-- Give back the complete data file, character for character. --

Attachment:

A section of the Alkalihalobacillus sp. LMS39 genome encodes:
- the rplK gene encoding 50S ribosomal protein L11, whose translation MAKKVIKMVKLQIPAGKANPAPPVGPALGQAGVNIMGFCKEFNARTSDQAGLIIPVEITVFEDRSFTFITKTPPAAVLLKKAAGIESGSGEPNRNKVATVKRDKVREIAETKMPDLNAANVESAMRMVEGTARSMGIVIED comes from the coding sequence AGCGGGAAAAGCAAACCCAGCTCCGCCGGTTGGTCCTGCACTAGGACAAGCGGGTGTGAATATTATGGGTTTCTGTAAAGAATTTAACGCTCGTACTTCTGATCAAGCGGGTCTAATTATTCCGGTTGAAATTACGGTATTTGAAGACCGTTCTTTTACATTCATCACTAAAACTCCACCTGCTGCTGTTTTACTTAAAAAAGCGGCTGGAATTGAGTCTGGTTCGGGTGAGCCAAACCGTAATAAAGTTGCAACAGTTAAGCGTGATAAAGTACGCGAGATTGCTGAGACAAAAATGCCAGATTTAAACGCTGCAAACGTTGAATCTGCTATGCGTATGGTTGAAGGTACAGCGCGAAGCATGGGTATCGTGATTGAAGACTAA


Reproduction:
A section of the Alkalihalobacillus sp. LMS39 genome encodes:
- the rplK gene encoding 50S ribosomal protein L11, whose translation MAKKVIKMVKLQIPAGKANPAPPVGPALGQAGVNIMGFCKEFNARTSDQAGLIIPVEITVFEDRSFTFITKTPPAAVLLKKAAGIESGSGEPNRNKVATVKRDKVREIAETKMPDLNAANVESAMRMVEGTARSMGIVIED comes from the coding sequence AGCGGGAAAAGCAAACCCAGCTCCGCCGGTTGGTCCTGCACTAGGACAAGCGGGTGTGAATATTATGGGTTTCTGTAAAGAATTTAACGCTCGTACTTCTGATCAAGCGGGTCTAATTATTCCGGTTGAAATTACGGTATTTGAAGACCGTTCTTTTACATTCATCACTAAAACTCCACCTGCTGCTGTTTTACTTAAAAAAGCGGCTGGAATTGAGTCTGGTTCGGGTGAGCCAAACCGTAATAAAGTTGCAACAGTTAAGCGTGATAAAGTACGCGAGATTGCTGAGACAAAAATGCCAGATTTAAACGCTGCAAACGTTGAATCTGCTATGCGTATGGTTGAAGGTACAGCGCGAAGCATGGGTATCGTGATTGAAGACTAA